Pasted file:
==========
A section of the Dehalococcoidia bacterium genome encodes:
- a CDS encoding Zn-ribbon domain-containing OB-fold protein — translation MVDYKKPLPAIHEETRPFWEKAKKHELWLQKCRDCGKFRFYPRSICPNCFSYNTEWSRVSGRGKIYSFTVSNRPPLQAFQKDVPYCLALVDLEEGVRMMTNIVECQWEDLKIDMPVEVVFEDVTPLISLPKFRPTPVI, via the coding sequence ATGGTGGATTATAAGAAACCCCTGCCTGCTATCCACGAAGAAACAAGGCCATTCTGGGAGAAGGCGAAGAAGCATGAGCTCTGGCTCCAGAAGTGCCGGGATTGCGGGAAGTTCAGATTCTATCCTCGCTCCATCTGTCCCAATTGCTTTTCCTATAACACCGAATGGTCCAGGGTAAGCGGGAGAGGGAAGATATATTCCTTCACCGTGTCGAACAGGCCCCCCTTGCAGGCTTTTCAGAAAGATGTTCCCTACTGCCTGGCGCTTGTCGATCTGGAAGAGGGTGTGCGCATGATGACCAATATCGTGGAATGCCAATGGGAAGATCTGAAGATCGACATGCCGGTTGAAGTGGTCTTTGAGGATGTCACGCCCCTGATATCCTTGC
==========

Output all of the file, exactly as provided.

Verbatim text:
A section of the Dehalococcoidia bacterium genome encodes:
- a CDS encoding Zn-ribbon domain-containing OB-fold protein — translation MVDYKKPLPAIHEETRPFWEKAKKHELWLQKCRDCGKFRFYPRSICPNCFSYNTEWSRVSGRGKIYSFTVSNRPPLQAFQKDVPYCLALVDLEEGVRMMTNIVECQWEDLKIDMPVEVVFEDVTPLISLPKFRPTPVI, via the coding sequence ATGGTGGATTATAAGAAACCCCTGCCTGCTATCCACGAAGAAACAAGGCCATTCTGGGAGAAGGCGAAGAAGCATGAGCTCTGGCTCCAGAAGTGCCGGGATTGCGGGAAGTTCAGATTCTATCCTCGCTCCATCTGTCCCAATTGCTTTTCCTATAACACCGAATGGTCCAGGGTAAGCGGGAGAGGGAAGATATATTCCTTCACCGTGTCGAACAGGCCCCCCTTGCAGGCTTTTCAGAAAGATGTTCCCTACTGCCTGGCGCTTGTCGATCTGGAAGAGGGTGTGCGCATGATGACCAATATCGTGGAATGCCAATGGGAAGATCTGAAGATCGACATGCCGGTTGAAGTGGTCTTTGAGGATGTCACGCCCCTGATATCCTTGC